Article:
It’s offically known as wumpa fruit, but during a Quora discussion about what the fictional food might taste like, Crash developer Dave Baggett quickly settled the debate: “They taste like apples.”
You can play Crash demos via the original Spyro trilogy
While developing Crash Bandicoot, Naughty Dog shared their Universal Interactive Studios backlot with another up-and-coming developer: Insomniac Games, creators of Spyro The Dragon.
The two studios developed a friendship and mutual respect for one another, which is reflected in the fact that you can play a sample of Crash Bandicoot 3 on the original Spyro game. Hold down L1 + triangle during the opening screen to access it.
The sequels also had hidden demos: Spyro 2 and Spyro: Year of the Dragon contain sneak peaks of Crash Team Racing and Crash Bash respectively – push L1, R2 and square on each game’s opening screen to play ‘em. Naughty Dog repaid the favour, although accessing the Spyro demo on Crash Bandicoot 3 is a bit more complicated: up, up, down, down, left, right, left, right, square is the magic code.
Uncharted 4 contains an amazing homage to Crash Bandicoot
After Crash Team Racing, Naughty Dog left the Crash Bandicoot franchise, citing their strained relationship with Universal as the reason for moving on.
The studio has since gone on to develop acclaimed series including Jak and Daxer, The Last of Us and Uncharted. But they haven’t forgotten their origins: Naught Dog’s most recent game, Uncharted 4, contains an incredible Crash reference.
During one of the game’s early scenes, lead characters Nathan Drake and Elena end up booting up their old PlayStation for a retro gaming sesh. Taking over the controls, you get to play an entire level from the original Crash Bandicoot. All the while, you’re treated to a commentary where Nate mockingly refers to Naughty Dog’s earlier creation as a “fox in jeans”. Utter genius.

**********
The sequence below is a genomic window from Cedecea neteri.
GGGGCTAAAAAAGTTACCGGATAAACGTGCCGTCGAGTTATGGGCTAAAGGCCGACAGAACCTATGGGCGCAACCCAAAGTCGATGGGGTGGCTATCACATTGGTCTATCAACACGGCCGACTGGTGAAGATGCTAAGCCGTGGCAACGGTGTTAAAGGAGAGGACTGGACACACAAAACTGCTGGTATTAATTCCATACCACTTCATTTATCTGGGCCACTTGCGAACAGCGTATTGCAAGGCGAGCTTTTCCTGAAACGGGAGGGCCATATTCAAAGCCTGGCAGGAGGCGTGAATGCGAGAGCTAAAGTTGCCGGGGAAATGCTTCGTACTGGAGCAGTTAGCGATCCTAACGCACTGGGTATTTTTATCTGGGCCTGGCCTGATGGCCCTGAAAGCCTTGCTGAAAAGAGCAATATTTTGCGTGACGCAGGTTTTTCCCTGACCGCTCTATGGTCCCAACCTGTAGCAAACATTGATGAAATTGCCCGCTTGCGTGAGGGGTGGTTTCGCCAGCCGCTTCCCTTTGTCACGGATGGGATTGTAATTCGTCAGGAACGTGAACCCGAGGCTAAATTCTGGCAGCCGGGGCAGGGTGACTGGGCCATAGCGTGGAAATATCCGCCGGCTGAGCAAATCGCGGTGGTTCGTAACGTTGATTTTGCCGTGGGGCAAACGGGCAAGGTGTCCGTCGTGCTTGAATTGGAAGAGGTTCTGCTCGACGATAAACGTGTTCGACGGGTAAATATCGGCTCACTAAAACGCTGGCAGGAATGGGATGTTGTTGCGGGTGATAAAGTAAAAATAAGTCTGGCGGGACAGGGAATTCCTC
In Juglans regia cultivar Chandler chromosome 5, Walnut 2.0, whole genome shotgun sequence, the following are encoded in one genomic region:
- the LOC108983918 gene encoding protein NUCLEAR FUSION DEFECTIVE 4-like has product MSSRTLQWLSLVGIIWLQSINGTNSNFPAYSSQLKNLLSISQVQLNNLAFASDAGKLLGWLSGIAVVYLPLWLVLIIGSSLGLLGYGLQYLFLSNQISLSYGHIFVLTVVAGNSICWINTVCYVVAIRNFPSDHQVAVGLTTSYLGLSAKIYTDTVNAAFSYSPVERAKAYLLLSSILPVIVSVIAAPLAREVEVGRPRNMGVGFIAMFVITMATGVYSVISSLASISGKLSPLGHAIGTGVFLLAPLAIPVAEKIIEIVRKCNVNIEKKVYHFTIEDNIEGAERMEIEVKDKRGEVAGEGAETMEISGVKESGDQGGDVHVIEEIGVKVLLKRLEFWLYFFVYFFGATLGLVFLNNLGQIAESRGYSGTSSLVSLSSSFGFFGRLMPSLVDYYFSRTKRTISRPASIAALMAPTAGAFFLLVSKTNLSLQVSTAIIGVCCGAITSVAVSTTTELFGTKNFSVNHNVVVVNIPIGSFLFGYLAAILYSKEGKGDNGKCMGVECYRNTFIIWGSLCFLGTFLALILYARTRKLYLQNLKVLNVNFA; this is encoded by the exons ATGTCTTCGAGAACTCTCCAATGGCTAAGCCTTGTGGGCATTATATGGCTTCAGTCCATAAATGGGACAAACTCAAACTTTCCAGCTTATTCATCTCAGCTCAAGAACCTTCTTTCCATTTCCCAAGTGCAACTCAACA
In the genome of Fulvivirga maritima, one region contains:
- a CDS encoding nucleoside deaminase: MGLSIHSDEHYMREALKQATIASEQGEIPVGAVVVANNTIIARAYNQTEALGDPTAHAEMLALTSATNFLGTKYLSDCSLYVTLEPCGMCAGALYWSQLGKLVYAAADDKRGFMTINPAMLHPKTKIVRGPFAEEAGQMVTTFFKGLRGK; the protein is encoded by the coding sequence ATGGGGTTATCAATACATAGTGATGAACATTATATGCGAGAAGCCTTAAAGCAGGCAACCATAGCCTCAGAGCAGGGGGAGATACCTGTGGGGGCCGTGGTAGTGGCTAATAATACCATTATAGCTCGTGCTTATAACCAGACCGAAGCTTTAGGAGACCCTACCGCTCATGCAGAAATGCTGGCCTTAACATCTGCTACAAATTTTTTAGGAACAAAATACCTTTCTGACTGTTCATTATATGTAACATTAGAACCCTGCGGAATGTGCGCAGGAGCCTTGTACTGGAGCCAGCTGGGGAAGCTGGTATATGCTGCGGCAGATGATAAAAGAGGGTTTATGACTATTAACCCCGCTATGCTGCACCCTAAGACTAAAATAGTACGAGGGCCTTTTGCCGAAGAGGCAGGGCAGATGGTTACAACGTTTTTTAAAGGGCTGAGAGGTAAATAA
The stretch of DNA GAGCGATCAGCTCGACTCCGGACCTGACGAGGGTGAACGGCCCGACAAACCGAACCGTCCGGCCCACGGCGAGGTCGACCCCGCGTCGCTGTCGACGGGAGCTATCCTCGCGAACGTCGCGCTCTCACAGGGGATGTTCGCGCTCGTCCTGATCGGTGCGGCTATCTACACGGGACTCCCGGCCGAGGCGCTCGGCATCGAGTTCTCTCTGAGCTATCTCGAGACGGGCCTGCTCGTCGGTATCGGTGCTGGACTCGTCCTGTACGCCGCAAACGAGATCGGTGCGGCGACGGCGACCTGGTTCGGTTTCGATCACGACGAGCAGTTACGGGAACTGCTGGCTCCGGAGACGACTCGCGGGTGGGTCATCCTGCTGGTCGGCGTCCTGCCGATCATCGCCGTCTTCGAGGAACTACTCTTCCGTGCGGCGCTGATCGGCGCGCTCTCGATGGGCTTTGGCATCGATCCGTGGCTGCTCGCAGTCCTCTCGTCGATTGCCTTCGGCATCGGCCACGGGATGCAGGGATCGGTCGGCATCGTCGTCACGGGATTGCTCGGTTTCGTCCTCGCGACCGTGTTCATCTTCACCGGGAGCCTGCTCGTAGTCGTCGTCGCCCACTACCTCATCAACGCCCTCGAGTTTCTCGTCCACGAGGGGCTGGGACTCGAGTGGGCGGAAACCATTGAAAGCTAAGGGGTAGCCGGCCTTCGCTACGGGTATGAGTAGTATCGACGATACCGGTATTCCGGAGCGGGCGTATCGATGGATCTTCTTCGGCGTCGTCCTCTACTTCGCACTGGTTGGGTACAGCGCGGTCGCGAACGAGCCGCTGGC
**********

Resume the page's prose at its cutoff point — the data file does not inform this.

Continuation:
Sony’s action-packed PS4 ad suggests a Crash comeback
It’s been a while since Crash reared his big orange head on the PlayStation, or any other console for that matter. His last official appearance was in Crash Bandicoot Nitro Kart 2, a racing game for iOS devices. However, some fans reckon we might be seeing the bouncy marsupial again soon.
Why’s that? One of the biggest hints comes from PS4’s launch ad, which is packed with dozens of references to contemporary games. Amongst all the dazzling graphics and flashy AAA action is an unassuming set of road signs.
The bottom sign features the unmistakable silhouette of Crash Bandicoot. The sign above is an arrow that points towards a third sign: an orange diamond that closely resembles the Sony Computer Entertainment logo synonymous with PlayStation.
Could this be a cryptic clue signalling that Crash will make his comeback on the PS4? It remains unconfirmed, though speaking in the latest issue of Official PlayStation Magazine, Sony Computer Entertainment Europe CEO Jim Ryan had the following to say: "Um...we’re certainly aware of the considerable affection---even reverence---in which the mighty Crash is held. But nothing to update at this stage in that area."
Activision currently holds the rights to the game, but here's hoping an agreement might have been reached that could bring Crash back to E3 this June.